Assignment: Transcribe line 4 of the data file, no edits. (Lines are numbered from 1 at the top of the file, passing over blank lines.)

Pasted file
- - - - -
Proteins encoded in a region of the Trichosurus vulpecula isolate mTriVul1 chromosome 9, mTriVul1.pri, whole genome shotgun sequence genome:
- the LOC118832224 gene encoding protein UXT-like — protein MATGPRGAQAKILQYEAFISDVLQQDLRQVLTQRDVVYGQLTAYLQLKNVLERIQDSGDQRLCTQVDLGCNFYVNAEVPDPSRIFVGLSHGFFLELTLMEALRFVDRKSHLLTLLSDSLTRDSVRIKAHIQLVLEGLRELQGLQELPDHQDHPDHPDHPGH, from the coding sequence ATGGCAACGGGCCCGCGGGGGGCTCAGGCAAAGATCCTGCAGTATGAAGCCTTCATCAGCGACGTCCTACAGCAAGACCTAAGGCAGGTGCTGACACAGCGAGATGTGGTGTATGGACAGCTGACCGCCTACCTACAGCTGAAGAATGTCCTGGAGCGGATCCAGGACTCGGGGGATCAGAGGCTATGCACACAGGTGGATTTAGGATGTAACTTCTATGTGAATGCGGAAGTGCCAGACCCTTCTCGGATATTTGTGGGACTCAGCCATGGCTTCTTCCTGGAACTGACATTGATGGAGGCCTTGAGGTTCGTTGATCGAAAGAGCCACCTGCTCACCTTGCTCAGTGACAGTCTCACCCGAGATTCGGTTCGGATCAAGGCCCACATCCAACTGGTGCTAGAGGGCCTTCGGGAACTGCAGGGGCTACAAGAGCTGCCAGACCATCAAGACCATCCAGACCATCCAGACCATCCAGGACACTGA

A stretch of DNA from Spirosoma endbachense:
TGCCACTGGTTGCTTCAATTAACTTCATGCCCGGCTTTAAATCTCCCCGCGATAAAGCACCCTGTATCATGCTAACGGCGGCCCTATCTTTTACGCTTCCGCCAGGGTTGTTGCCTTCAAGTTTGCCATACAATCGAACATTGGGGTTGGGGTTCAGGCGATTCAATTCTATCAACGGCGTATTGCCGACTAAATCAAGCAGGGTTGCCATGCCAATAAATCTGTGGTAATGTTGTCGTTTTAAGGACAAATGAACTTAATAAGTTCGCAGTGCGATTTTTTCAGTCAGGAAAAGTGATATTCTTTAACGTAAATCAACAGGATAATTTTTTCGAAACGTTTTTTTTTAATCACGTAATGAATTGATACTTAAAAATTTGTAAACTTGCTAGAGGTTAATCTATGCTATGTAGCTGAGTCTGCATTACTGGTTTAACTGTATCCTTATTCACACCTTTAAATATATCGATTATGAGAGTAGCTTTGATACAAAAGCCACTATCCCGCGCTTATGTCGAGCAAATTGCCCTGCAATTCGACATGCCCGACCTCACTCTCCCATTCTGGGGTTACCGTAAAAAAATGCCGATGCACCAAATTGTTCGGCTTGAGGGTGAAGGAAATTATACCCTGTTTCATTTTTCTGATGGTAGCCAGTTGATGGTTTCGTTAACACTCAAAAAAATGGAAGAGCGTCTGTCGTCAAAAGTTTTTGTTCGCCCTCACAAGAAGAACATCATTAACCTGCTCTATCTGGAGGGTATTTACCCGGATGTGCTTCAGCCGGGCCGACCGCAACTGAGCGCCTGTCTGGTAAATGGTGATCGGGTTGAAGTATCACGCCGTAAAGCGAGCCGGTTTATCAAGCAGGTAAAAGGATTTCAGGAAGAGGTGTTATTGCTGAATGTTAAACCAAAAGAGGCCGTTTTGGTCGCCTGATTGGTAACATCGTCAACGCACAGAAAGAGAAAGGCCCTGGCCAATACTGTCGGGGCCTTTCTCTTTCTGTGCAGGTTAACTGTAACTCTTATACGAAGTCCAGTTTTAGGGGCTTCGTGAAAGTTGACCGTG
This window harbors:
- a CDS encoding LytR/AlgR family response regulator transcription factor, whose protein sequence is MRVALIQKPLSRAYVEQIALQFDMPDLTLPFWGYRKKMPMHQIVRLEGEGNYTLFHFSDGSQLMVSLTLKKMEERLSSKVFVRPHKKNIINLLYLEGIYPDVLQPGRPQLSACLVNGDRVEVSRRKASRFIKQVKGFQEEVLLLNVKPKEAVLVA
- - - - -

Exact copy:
TGCCACTGGTTGCTTCAATTAACTTCATGCCCGGCTTTAAATCTCCCCGCGATAAAGCACCCTGTATCATGCTAACGGCGGCCCTATCTTTTACGCTTCCGCCAGGGTTGTTGCCTTCAAGTTTGCCATACAATCGAACATTGGGGTTGGGGTTCAGGCGATTCAATTCTATCAACGGCGTATTGCCGACTAAATCAAGCAGGGTTGCCATGCCAATAAATCTGTGGTAATGTTGTCGTTTTAAGGACAAATGAACTTAATAAGTTCGCAGTGCGATTTTTTCAGTCAGGAAAAGTGATATTCTTTAACGTAAATCAACAGGATAATTTTTTCGAAACGTTTTTTTTTAATCACGTAATGAATTGATACTTAAAAATTTGTAAACTTGCTAGAGGTTAATCTATGCTATGTAGCTGAGTCTGCATTACTGGTTTAACTGTATCCTTATTCACACCTTTAAATATATCGATTATGAGAGTAGCTTTGATACAAAAGCCACTATCCCGCGCTTATGTCGAGCAAATTGCCCTGCAATTCGACATGCCCGACCTCACTCTCCCATTCTGGGGTTACCGTAAAAAAATGCCGATGCACCAAATTGTTCGGCTTGAGGGTGAAGGAAATTATACCCTGTTTCATTTTTCTGATGGTAGCCAGTTGATGGTTTCGTTAACACTCAAAAAAATGGAAGAGCGTCTGTCGTCAAAAGTTTTTGTTCGCCCTCACAAGAAGAACATCATTAACCTGCTCTATCTGGAGGGTATTTACCCGGATGTGCTTCAGCCGGGCCGACCGCAACTGAGCGCCTGTCTGGTAAATGGTGATCGGGTTGAAGTATCACGCCGTAAAGCGAGCCGGTTTATCAAGCAGGTAAAAGGATTTCAGGAAGAGGTGTTATTGCTGAATGTTAAACCAAAAGAGGCCGTTTTGGTCGCCTGATTGGTAACATCGTCAACGCACAGAAAGAGAAAGGCCCTGGCCAATACTGTCGGGGCCTTTCTCTTTCTGTGCAGGTTAACTGTAACTCTTATACGAAGTCCAGTTTTAGGGGCTTCGTGAAAGTTGACCGTG